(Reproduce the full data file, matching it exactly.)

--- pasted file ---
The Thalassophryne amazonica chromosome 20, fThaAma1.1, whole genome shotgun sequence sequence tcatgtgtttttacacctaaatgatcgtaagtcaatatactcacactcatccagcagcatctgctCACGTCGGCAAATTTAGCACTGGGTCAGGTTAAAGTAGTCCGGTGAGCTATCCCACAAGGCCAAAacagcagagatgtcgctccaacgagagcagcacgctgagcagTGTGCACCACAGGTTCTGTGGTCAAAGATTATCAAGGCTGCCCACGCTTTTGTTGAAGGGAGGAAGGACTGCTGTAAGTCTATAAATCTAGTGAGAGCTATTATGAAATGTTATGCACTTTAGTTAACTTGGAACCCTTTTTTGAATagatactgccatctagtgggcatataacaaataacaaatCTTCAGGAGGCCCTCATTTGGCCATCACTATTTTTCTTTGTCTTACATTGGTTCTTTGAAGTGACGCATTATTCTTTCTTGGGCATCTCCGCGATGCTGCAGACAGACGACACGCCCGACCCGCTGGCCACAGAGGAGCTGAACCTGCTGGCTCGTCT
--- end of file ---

The Thalassophryne amazonica chromosome 20, fThaAma1.1, whole genome shotgun sequence sequence tcatgtgtttttacacctaaatgatcgtaagtcaatatactcacactcatccagcagcatctgctCACGTCGGCAAATTTAGCACTGGGTCAGGTTAAAGTAGTCCGGTGAGCTATCCCACAAGGCCAAAacagcagagatgtcgctccaacgagagcagcacgctgagcagTGTGCACCACAGGTTCTGTGGTCAAAGATTATCAAGGCTGCCCACGCTTTTGTTGAAGGGAGGAAGGACTGCTGTAAGTCTATAAATCTAGTGAGAGCTATTATGAAATGTTATGCACTTTAGTTAACTTGGAACCCTTTTTTGAATagatactgccatctagtgggcatataacaaataacaaatCTTCAGGAGGCCCTCATTTGGCCATCACTATTTTTCTTTGTCTTACATTGGTTCTTTGAAGTGACGCATTATTCTTTCTTGGGCATCTCCGCGATGCTGCAGACAGACGACACGCCCGACCCGCTGGCCACAGAGGAGCTGAACCTGCTGGCTCGTCT